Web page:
from The American Heritage® Dictionary of the English Language, 5th Edition.

  • noun A sofa.
  • noun A sofa on which a patient lies while undergoing psychoanalysis or psychiatric treatment.
  • noun The frame or floor on which grain, usually barley, is spread in malting.
  • noun A layer of grain, usually barley, spread to germinate.
  • noun A priming coat of paint or varnish used in artistic painting.
  • intransitive verb To word in a certain manner; phrase.
  • intransitive verb To cause (oneself) to lie down, as for rest.
  • intransitive verb To embroider by laying thread flat on a surface and fastening it by stitches at regular intervals.
  • intransitive verb To spread (grain) on a couch to germinate, as in malting.
  • intransitive verb To lower (a spear, for example) to horizontal position, as for an attack.
  • intransitive verb To lie down; recline, as for rest.
  • intransitive verb To lie in ambush or concealment; lurk.
  • intransitive verb To be in a heap or pile, as leaves for decomposition or fermentation.

from The Century Dictionary.

  • noun Couch-grass.
  • In agriculture, to clear, as land, from couch-grass.
  • noun A bed; a place for sleep or rest.
  • noun A long seat, commonly upholstered, having an arm at one end, and often a back, upon which one can rest at full length; a lounge.
  • noun Any place for retirement and repose, as the lair of a wild beast, etc.
  • noun The frame on which barley is spread to be malted.
  • noun A layer, coating, or stratum.
  • To lie in a heap or pile to decay and pass into compost, as leaves and litter.
  • To lay down or away; put in a resting-place or in a repository of any kind; place; deposit.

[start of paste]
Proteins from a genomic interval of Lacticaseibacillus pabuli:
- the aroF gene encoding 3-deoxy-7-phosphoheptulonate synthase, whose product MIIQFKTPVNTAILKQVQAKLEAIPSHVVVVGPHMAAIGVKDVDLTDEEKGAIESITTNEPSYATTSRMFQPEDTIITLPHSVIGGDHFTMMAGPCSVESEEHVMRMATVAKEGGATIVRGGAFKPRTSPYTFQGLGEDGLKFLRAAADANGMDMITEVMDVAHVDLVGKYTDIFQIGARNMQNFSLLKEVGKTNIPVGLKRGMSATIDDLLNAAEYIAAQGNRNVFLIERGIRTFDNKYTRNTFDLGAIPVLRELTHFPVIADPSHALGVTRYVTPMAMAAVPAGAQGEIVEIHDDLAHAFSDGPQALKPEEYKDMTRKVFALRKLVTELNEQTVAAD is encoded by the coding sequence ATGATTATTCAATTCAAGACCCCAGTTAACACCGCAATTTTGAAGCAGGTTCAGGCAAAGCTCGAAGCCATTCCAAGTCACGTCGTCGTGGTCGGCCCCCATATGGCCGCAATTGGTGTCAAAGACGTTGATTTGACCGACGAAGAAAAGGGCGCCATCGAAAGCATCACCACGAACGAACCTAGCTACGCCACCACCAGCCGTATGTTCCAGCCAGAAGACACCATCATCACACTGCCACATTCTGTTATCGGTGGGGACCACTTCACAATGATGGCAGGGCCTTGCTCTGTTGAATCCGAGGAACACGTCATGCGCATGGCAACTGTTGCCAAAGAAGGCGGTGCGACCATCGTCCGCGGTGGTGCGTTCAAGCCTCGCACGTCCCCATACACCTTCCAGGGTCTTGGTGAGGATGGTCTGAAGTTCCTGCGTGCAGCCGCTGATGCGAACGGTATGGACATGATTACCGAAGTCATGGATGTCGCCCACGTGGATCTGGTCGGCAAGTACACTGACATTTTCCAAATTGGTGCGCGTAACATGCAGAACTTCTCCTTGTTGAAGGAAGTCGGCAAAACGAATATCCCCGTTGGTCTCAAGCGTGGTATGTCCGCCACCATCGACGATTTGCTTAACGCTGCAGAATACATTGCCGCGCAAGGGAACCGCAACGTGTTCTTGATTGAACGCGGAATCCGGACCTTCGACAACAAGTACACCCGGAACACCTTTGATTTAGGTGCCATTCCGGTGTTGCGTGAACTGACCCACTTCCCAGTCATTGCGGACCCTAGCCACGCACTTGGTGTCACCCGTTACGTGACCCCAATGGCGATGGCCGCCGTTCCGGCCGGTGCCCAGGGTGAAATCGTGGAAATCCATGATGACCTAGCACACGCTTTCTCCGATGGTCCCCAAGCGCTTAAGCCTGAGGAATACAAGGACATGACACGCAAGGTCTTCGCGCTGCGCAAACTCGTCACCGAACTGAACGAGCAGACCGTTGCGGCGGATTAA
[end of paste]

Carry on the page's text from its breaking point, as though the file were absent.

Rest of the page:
• Specifically To cause to recline or lie upon a bed or other place of rest; dispose or place upon, or as upon, a couch or bed.
  • In brewing, to spread out upon a floor, as steeped barley, in order to promote germination.
  • In paper-making, to take (a sheet of pulp) from the mold or apron on which it has been formed, and place it upon a felt.
  • To lay together closely.
  • To cause to hide or seek concealment; cause to lie close or crouch.
  • To include in the meaning of a word or statement; express; put in words; especially, to imply without distinctly stating; cover or conceal by the manner of stating: often, in the latter sense, with under: as, the compliment was couched in the most fitting terms; a threat was couched under his apparently friendly words.
  • To lower (a spear) to a horizontal position; place (a spear) under the right armpit and grasp (it) with the right hand, thus presenting the point toward the enemy. The use of the rest was of late introduction, and was not essential to the couching of a spear.
  • In surgery, to remove (a cataract) by inserting a needle through the coats of the eye and pushing the lens downward to the bottom of the vitreous humor, so as to be out of the axis of vision; remove a cataract from in this manner. See cataract, 3.
  • To inlay; trim; adorn.
  • To lie in a place of rest or deposit; rest in a natural bed or stratum.
  • To lie on a couch, bed, or place of repose; lie down; take a recumbent posture.